Residency differences between fathers with and without disabilities in the United States

Eun Ha Namkung, Monika Mitra

Research output: Contribution to journalArticlepeer-review


Objective: This study examines the residential status of fathers by disability status. We also explore whether paternal residency varies by different types of disability. Background: Earlier studies have found that racial and ethnic minority fathers and those of lower socioeconomic status are more likely to live apart from their children. However, the residency status of fathers with disabilities is not well understood. Methods: We used data from the 2011–2019 National Survey of Family Growth (N = 6,477). Multinomial regression models estimated the odds ratios of paternal residency by disability status and type of disability, net of covariates. Results: Disabled fathers were more likely to live apart from at least some of their children than nondisabled fathers, but the disparities were significant only for those with multiple disabilities (two or more types of disabilities) after adjusting for socioeconomic covariates. The higher likelihood of living apart from their children was particularly evident for fathers with cognitive and independent living disabilities. Conclusions: Our findings highlight the importance of providing social and community supports and economic resources for the residential status of disabled fathers. Further research is needed to better understand the unobserved, underlying risk factors of their nonresidential status. Implications: The findings highlight the importance of including disabled fathers in fatherhood programs.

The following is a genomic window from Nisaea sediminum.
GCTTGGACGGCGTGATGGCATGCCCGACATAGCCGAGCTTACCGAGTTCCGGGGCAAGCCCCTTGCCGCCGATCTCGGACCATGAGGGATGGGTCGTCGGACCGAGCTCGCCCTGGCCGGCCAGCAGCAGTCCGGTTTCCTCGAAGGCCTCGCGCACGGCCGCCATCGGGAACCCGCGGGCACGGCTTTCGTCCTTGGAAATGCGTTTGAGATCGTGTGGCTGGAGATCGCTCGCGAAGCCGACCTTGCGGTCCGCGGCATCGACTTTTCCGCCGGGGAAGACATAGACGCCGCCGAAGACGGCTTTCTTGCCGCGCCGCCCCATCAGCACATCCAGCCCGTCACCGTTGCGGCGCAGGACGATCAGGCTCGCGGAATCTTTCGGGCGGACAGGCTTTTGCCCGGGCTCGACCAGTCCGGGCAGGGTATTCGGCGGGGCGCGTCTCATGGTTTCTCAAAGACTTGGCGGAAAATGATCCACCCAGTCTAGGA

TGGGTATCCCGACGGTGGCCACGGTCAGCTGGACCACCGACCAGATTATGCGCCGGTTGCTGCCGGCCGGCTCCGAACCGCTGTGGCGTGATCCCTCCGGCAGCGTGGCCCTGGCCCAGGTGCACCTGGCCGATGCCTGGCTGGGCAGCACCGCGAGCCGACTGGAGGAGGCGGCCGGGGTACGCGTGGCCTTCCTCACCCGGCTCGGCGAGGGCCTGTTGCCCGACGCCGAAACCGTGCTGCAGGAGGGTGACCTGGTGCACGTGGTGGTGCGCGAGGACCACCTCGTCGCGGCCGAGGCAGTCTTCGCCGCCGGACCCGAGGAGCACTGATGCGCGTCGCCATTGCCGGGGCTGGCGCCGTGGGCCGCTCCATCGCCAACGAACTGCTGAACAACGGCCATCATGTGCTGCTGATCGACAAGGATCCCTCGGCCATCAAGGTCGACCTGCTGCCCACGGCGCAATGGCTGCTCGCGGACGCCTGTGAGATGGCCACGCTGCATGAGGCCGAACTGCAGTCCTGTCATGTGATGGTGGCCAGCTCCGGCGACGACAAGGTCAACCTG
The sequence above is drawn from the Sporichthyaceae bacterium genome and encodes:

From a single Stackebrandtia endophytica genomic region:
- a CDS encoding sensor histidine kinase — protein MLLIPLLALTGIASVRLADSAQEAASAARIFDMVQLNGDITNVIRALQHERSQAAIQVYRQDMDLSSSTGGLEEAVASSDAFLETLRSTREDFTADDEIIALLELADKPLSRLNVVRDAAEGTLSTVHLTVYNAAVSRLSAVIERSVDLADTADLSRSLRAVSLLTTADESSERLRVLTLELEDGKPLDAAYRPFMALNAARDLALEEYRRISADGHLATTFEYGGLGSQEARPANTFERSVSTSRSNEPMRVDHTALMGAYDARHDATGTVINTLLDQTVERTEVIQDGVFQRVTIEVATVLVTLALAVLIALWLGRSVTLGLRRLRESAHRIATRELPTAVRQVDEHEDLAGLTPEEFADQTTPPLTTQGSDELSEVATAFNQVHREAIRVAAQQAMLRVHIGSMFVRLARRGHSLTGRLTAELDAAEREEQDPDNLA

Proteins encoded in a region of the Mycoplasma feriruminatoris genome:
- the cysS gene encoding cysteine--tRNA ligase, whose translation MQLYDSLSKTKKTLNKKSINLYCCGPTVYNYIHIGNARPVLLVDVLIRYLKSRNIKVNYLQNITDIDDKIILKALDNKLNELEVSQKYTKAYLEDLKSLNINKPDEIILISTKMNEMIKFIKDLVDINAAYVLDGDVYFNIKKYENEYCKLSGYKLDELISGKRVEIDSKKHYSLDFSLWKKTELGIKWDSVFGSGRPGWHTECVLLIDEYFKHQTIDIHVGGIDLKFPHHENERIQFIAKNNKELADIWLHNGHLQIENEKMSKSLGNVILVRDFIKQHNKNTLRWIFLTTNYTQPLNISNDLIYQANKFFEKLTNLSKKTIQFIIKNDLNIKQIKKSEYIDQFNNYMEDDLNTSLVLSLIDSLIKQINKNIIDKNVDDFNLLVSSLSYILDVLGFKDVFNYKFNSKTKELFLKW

Original languageEnglish
Pages (from-to)2927-2941
Number of pages15
JournalFamily Relations
Issue number5
StatePublished - Dec 2023

Bibliographical note

Publisher Copyright:
© 2023 National Council on Family Relations.


  • NSFG
  • coresidence
  • disability
  • nonresident father


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